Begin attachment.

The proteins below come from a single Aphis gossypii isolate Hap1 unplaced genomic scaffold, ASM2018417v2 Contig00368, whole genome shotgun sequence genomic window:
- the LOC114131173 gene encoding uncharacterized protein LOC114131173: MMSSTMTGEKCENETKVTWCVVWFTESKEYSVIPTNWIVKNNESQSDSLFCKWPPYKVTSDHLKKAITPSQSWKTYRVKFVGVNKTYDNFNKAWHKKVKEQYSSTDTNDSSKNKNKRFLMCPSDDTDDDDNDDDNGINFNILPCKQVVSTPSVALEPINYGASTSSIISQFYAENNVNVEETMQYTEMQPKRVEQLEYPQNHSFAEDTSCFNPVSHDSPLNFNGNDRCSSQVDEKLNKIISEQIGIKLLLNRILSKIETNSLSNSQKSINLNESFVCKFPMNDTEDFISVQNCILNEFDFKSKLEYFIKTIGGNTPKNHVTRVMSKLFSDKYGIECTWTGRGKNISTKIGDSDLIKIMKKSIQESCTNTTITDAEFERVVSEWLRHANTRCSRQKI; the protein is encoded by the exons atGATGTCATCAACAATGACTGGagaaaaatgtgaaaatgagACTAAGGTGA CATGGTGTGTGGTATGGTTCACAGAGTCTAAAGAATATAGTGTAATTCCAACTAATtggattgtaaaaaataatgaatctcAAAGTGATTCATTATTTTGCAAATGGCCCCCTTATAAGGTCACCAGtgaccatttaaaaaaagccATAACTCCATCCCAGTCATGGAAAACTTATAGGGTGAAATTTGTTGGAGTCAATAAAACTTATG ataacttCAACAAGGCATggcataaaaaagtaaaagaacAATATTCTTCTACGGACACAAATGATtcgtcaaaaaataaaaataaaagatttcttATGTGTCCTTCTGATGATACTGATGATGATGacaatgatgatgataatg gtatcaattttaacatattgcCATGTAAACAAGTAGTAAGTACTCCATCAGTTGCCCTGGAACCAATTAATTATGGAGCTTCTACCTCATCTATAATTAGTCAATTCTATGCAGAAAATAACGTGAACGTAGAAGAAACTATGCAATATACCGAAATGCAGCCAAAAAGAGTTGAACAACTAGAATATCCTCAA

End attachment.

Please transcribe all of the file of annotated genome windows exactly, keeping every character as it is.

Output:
The proteins below come from a single Aphis gossypii isolate Hap1 unplaced genomic scaffold, ASM2018417v2 Contig00368, whole genome shotgun sequence genomic window:
- the LOC114131173 gene encoding uncharacterized protein LOC114131173: MMSSTMTGEKCENETKVTWCVVWFTESKEYSVIPTNWIVKNNESQSDSLFCKWPPYKVTSDHLKKAITPSQSWKTYRVKFVGVNKTYDNFNKAWHKKVKEQYSSTDTNDSSKNKNKRFLMCPSDDTDDDDNDDDNGINFNILPCKQVVSTPSVALEPINYGASTSSIISQFYAENNVNVEETMQYTEMQPKRVEQLEYPQNHSFAEDTSCFNPVSHDSPLNFNGNDRCSSQVDEKLNKIISEQIGIKLLLNRILSKIETNSLSNSQKSINLNESFVCKFPMNDTEDFISVQNCILNEFDFKSKLEYFIKTIGGNTPKNHVTRVMSKLFSDKYGIECTWTGRGKNISTKIGDSDLIKIMKKSIQESCTNTTITDAEFERVVSEWLRHANTRCSRQKI; the protein is encoded by the exons atGATGTCATCAACAATGACTGGagaaaaatgtgaaaatgagACTAAGGTGA CATGGTGTGTGGTATGGTTCACAGAGTCTAAAGAATATAGTGTAATTCCAACTAATtggattgtaaaaaataatgaatctcAAAGTGATTCATTATTTTGCAAATGGCCCCCTTATAAGGTCACCAGtgaccatttaaaaaaagccATAACTCCATCCCAGTCATGGAAAACTTATAGGGTGAAATTTGTTGGAGTCAATAAAACTTATG ataacttCAACAAGGCATggcataaaaaagtaaaagaacAATATTCTTCTACGGACACAAATGATtcgtcaaaaaataaaaataaaagatttcttATGTGTCCTTCTGATGATACTGATGATGATGacaatgatgatgataatg gtatcaattttaacatattgcCATGTAAACAAGTAGTAAGTACTCCATCAGTTGCCCTGGAACCAATTAATTATGGAGCTTCTACCTCATCTATAATTAGTCAATTCTATGCAGAAAATAACGTGAACGTAGAAGAAACTATGCAATATACCGAAATGCAGCCAAAAAGAGTTGAACAACTAGAATATCCTCAA